A person suspected of having committed a criminal offence may be detained. However, the detention has to be carried out lawfully and respecting human rights.

If the police suspect that you have committed an offence, you may be detained. In such situations, you may be kept for a maximum of 48 hours without special permission from a judge. After this time has passed, you must be released or you may be detain longer with the special permission of an investigative judge. 

If you already have the official status of a suspect or of an accused in an offense, you may also be detained. This can happen if the authorities have a reason to ask the judge to take you into custody. In such a case you may be kept for up to 12 hours before being brought to the person directing the proceedings or to the investigative judge. 

You can read more about the exact grounds of detention in the Code of Criminal Procedure

Detention deprives people of their liberty and may cause them to feel particularly helpless and vulnerable. Therefore, the police should not detain people frivolously and without a lawful reason. 

About this Guide

This Guide will explain situations in which you may be detained and how, the basic rights you have when detained, where you will stay and how you must be treated, and what should happen regarding your release. It will also explain how you can complain about issues related to your detention. However, not every restriction of your physical liberty will be considered to be a detention. Read more below.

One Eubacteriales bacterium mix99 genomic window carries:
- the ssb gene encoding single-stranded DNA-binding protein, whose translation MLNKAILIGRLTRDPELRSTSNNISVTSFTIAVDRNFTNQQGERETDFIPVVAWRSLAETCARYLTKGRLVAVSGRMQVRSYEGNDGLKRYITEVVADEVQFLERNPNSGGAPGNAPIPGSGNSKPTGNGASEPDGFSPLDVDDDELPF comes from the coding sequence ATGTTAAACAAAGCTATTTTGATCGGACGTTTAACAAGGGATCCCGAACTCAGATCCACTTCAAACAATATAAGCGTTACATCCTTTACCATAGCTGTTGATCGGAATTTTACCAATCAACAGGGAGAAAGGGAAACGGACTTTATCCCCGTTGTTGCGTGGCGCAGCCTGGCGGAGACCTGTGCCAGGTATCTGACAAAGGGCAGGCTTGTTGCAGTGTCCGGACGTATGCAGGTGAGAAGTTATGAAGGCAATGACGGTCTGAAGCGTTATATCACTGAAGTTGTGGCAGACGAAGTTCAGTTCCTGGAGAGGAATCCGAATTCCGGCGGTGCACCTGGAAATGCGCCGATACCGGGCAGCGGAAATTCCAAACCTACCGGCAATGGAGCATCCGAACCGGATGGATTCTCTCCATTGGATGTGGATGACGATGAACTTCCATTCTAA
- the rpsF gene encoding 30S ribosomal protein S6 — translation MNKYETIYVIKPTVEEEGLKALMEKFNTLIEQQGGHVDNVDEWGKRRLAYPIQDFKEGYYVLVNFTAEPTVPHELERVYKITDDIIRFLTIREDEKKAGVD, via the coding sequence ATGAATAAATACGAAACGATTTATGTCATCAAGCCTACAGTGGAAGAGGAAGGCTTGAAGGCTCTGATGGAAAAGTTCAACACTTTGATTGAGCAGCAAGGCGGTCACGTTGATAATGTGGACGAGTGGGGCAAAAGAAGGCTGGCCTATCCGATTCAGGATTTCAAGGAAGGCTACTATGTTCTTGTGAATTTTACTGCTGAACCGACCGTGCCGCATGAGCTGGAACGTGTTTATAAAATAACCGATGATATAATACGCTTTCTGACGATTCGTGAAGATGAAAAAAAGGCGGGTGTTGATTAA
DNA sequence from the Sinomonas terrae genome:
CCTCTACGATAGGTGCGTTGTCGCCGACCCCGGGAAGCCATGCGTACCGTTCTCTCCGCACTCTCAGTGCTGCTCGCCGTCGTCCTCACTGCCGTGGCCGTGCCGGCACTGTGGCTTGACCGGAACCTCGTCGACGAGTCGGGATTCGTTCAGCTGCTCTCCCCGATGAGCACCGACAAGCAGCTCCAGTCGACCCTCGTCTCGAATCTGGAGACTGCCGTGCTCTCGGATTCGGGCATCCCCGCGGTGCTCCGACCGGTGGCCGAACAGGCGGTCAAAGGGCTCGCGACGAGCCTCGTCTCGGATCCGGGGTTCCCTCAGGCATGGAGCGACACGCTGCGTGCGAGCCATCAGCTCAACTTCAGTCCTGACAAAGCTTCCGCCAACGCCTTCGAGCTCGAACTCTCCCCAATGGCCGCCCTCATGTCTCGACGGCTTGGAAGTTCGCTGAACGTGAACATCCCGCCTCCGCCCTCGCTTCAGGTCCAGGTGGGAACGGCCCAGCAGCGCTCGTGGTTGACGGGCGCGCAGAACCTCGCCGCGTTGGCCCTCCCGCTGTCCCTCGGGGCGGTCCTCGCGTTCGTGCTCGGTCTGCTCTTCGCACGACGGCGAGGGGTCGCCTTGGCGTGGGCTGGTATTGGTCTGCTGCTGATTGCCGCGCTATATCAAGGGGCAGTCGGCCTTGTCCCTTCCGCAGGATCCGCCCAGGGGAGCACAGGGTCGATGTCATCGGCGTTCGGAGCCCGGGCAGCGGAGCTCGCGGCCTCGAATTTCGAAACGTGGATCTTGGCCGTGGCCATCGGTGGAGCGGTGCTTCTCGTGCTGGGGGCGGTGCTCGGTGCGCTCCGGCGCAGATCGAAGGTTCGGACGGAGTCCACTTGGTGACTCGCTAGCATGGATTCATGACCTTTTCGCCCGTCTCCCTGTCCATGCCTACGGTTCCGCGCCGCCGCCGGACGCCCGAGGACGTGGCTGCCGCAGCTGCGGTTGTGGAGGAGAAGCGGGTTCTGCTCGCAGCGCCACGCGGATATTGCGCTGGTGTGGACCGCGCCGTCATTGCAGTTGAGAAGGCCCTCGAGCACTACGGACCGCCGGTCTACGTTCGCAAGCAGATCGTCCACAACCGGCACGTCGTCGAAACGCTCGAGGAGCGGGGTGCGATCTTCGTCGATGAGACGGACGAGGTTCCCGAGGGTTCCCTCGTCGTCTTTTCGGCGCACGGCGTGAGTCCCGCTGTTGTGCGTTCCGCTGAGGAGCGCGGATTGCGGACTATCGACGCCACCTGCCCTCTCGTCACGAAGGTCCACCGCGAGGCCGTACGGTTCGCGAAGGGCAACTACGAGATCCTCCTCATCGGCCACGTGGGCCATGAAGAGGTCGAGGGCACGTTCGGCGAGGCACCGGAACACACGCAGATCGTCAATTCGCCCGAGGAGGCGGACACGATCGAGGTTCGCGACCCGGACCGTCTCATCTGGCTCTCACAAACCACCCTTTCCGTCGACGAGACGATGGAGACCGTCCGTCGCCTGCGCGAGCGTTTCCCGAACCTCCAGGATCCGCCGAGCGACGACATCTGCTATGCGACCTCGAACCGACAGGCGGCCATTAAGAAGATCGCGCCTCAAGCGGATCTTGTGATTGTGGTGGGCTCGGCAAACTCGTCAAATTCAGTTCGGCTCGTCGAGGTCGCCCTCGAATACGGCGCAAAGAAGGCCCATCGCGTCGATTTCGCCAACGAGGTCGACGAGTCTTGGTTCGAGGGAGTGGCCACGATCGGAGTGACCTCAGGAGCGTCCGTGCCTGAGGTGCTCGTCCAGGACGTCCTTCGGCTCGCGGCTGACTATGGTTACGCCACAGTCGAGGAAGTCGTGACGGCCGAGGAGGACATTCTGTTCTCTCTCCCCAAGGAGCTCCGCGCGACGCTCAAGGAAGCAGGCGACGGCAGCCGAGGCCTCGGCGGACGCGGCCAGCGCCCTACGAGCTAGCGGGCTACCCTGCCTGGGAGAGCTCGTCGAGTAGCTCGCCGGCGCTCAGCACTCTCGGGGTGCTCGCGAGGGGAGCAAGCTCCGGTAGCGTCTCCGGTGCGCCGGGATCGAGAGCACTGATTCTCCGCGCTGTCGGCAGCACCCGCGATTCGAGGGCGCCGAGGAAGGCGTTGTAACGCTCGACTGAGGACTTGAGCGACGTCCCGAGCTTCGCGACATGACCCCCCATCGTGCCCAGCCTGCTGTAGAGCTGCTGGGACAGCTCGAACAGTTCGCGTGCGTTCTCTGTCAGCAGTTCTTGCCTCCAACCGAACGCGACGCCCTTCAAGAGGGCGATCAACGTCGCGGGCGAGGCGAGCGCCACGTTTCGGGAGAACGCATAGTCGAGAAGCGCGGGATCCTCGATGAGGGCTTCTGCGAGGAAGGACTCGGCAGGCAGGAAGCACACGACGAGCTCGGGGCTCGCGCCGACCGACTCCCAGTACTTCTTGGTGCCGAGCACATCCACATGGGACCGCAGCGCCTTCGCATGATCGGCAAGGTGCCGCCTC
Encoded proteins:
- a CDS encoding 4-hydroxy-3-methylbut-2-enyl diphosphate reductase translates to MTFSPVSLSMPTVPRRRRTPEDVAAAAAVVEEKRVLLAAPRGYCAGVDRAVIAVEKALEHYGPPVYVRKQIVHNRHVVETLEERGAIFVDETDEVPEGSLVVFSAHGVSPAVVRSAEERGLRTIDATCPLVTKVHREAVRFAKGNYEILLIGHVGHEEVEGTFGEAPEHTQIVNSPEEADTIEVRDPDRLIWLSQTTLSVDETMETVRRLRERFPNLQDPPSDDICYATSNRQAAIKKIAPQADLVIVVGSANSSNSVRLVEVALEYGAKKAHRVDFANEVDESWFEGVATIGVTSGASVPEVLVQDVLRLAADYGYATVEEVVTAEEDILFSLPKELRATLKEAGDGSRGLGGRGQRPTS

What is not a detention?

It is important to note that not every restriction of your physical liberty will be considered a detention. For example, you are not considered to have been detained every time you are in a police office. Sometimes you may be invited to help in an investigation and to answer questions, but you can freely leave when you have complied with your lawful duties to cooperate in criminal process. 

Each situation can be very different and therefore, human rights give you some criteria for how to assess whether you really are detained. These are: the manner in which you are detained, the place where you are held, and how long you are held. For example, if you were brought in forcefully, put in a restricted or even isolated area which you can’t leave and which is heavily supervised by the police, it will most likely be considered to be a detention. The detention may also result from a situation where you came to the police station freely and voluntarily. Therefore, it is always important to ask whether you can freely leave. 

Human Rights Guide

A European platform for human rights education